Realizing this, I thought I might solve the problem by putting my filter into the wp-config.php file, a.k.a. the only “early” file you’re allowed to edit. But nope, can’t do that: the add_filter() function doesn’t exist until wp-includes/plugin.php gets loaded at line 49 of wp-settings.php, which itself gets loaded at the very end of wp-config.php.

Since wp_debug_mode() runs at line 80 of wp-settings.php, that means the only way to do what we’re trying to accomplish is to get it to fire off somewhere within those 31 lines of code inside wp-settings.php. Those lines consist of calls to a handful of low-level functions. I checked the source code of each of them for any hooks — not that it would be correct to use the hooks in any of those functions for this purpose, if they existed — but merely to see if it would even be possible.

There is only one hook in the entire lot, and it’s inside wp_debug_mode() itself. It’s called enable_wp_debug_mode_checks. I wrote my own filter function that leverages that hook to modify error_reporting, and it would work, except for the fact that there’s nowhere to put it. I can’t write any custom code in a plugin or theme to call that filter, because it wouldn’t be loaded yet by the time the filter is applied in wp_debug_mode(). And I can’t put it in wp-config.php because, as noted above, the add_filter() function isn’t even defined yet at that point.

So… there are only two place you can put this code to get it to work: either in wp-settings.php just before line 80, or by just editing the wp_debug_mode() function itself in wp-includes/load.php. And you very much are not supposed to do either of these things, because your changes will get overwritten the next time a WordPress core update runs.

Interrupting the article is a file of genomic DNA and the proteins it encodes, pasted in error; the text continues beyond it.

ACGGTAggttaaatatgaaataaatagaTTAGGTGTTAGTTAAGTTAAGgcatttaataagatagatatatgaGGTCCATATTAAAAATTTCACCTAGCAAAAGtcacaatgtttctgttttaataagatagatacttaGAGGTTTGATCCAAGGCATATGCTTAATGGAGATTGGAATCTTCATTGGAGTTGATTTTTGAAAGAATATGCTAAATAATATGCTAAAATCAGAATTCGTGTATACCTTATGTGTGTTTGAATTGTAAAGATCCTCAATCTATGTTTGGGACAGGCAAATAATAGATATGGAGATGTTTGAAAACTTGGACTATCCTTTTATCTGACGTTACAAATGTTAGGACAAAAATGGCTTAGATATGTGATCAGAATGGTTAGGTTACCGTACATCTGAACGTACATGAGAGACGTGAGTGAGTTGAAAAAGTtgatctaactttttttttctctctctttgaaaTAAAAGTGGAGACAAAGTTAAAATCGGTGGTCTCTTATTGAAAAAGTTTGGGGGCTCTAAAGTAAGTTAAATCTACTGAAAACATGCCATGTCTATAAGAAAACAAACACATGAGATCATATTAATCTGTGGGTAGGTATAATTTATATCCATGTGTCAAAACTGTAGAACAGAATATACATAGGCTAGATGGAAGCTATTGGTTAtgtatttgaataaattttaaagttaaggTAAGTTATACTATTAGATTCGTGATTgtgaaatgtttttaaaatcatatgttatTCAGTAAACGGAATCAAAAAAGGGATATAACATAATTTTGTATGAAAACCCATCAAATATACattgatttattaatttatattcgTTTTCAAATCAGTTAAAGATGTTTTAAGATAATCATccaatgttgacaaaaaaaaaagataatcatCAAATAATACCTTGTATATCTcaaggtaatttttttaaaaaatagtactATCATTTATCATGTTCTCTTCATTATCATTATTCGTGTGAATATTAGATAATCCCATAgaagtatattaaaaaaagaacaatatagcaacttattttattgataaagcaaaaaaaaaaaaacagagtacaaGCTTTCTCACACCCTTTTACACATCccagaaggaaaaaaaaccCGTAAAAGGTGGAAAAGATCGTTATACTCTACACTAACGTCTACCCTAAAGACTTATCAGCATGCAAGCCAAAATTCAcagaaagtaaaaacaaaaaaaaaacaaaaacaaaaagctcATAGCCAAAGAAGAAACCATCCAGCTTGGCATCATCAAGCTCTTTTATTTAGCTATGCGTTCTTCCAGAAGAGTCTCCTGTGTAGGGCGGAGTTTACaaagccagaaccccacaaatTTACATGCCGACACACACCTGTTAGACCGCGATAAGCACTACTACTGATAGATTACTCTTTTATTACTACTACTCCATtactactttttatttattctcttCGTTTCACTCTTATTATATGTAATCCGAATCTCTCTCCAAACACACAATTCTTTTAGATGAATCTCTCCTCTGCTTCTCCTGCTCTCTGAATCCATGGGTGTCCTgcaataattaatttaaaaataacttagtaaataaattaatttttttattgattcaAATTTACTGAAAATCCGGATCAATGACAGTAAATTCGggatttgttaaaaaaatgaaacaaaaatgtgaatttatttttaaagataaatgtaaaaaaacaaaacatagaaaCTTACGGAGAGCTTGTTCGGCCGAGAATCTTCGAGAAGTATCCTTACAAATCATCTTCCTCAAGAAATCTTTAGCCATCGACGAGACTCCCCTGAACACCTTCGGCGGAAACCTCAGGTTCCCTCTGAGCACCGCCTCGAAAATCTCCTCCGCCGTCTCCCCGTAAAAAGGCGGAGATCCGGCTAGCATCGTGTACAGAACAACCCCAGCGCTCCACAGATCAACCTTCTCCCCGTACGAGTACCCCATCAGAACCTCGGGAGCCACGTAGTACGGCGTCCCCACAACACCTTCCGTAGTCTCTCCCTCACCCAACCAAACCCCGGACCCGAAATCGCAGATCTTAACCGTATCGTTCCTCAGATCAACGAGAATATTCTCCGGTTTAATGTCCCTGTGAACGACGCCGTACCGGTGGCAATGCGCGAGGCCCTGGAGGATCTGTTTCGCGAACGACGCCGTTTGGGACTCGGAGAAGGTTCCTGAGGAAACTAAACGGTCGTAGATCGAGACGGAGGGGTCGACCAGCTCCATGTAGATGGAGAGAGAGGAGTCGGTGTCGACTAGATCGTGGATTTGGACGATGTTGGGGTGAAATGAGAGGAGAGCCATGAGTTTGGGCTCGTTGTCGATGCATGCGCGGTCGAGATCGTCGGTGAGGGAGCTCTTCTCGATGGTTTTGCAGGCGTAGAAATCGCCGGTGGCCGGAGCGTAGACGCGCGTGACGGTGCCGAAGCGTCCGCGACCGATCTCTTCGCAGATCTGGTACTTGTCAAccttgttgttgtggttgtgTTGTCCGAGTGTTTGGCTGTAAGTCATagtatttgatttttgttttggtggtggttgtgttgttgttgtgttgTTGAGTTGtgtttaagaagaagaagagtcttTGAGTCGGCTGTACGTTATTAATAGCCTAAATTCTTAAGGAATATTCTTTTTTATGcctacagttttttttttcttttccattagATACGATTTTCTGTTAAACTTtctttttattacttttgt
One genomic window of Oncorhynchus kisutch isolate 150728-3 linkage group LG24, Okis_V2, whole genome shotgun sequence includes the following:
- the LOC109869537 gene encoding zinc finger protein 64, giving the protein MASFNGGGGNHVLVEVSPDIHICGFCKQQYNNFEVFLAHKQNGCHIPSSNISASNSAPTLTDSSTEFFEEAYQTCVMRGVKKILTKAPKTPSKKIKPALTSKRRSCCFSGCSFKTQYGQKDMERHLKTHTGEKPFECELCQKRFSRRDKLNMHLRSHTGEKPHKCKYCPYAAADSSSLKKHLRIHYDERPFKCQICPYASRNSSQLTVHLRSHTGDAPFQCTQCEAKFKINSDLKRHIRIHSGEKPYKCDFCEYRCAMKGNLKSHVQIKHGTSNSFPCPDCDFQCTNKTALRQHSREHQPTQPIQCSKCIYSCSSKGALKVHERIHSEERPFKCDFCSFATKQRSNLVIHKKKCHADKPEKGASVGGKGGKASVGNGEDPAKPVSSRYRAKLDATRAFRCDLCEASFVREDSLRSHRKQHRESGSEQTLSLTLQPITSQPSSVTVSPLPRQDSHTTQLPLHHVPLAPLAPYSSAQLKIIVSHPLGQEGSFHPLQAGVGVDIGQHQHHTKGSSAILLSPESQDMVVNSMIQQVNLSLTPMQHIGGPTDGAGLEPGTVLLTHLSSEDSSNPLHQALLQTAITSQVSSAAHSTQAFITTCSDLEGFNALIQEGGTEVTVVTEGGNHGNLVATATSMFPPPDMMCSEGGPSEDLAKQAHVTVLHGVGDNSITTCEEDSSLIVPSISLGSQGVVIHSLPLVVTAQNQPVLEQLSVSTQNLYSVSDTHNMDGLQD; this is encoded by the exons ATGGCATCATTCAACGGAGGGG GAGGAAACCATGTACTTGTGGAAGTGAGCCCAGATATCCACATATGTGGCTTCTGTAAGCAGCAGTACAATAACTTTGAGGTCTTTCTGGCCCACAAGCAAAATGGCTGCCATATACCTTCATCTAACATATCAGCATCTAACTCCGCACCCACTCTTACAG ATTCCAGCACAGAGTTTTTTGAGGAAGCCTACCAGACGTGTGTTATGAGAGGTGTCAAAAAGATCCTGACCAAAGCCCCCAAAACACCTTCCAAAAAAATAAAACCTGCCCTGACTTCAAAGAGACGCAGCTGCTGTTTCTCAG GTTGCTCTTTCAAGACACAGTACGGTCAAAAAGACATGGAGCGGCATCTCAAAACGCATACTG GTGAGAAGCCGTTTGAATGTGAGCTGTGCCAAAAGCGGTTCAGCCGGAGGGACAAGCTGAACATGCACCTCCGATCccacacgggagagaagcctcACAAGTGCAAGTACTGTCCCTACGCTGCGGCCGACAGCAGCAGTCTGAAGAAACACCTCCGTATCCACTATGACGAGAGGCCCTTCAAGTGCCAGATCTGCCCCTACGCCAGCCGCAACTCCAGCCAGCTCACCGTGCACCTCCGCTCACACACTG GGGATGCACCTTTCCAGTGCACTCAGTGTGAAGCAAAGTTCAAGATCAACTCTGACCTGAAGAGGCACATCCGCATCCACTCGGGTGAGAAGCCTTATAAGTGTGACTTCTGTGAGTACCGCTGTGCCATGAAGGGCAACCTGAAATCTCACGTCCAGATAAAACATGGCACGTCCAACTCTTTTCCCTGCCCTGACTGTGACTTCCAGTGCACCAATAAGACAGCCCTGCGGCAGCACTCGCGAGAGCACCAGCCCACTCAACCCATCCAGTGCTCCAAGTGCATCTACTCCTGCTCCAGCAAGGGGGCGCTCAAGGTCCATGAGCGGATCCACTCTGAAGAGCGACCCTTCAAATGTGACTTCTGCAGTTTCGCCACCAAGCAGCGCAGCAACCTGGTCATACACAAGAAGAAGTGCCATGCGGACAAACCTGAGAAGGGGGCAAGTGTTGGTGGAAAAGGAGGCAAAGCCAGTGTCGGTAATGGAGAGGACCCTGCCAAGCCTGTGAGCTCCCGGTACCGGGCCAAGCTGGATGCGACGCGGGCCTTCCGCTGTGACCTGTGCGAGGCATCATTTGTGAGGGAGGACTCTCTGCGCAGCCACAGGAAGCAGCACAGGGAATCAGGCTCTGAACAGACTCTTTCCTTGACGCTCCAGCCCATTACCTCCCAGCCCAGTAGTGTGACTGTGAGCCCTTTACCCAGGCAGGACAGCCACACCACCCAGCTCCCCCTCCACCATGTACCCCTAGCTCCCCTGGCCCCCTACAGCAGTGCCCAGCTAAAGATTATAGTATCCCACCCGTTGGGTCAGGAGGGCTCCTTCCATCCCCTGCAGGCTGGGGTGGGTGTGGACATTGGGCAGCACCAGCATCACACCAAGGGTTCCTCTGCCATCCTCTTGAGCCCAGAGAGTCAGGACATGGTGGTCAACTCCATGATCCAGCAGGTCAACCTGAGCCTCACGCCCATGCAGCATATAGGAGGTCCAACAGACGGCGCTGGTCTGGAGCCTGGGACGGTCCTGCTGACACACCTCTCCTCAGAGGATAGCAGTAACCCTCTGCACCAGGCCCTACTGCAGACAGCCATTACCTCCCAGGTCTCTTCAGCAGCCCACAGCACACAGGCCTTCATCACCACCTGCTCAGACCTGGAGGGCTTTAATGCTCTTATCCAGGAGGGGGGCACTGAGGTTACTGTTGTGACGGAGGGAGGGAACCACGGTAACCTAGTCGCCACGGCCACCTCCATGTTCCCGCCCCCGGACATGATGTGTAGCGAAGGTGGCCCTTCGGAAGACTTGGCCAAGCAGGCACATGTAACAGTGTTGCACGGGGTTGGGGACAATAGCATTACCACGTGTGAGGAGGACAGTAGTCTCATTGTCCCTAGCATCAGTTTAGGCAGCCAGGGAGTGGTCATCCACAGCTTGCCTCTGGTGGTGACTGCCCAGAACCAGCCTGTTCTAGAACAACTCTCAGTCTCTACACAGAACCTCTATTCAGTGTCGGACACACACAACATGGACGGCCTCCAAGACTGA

But… what else are you going to do? Well… after going through all of the emotions on my wide spectrum from frustration to rage, I read the comments at the top of wp_debug_mode() that start with a pretty unambiguous statement:

This filter runs before it can be used by plugins. It is designed for non-web runtimes.

OK then.

Also inside the comment is a code example, mirrored in the next reply on the same StackExchange post I linked above. I initially ignored it because I instinctively ignore any PHP code example that includes $GLOBALS… but in this case, it’s apparently the official answer on the matter. Boo.

The code I ended up putting into wp-config.php looks a bit different though:

if (WP_DEBUG) {
  $GLOBALS[‘wp_filter’] = [
    ‘enable_wp_debug_mode_checks’ => [
      10 => [[
        ‘accepted_args’ => 0,
        ‘function’ => function() {
          error_reporting(E_ALL & ~E_DEPRECATED);
          ini_set(‘display_errors’, ‘on’);
          return false;
        },
      ]],
    ],
  ];
}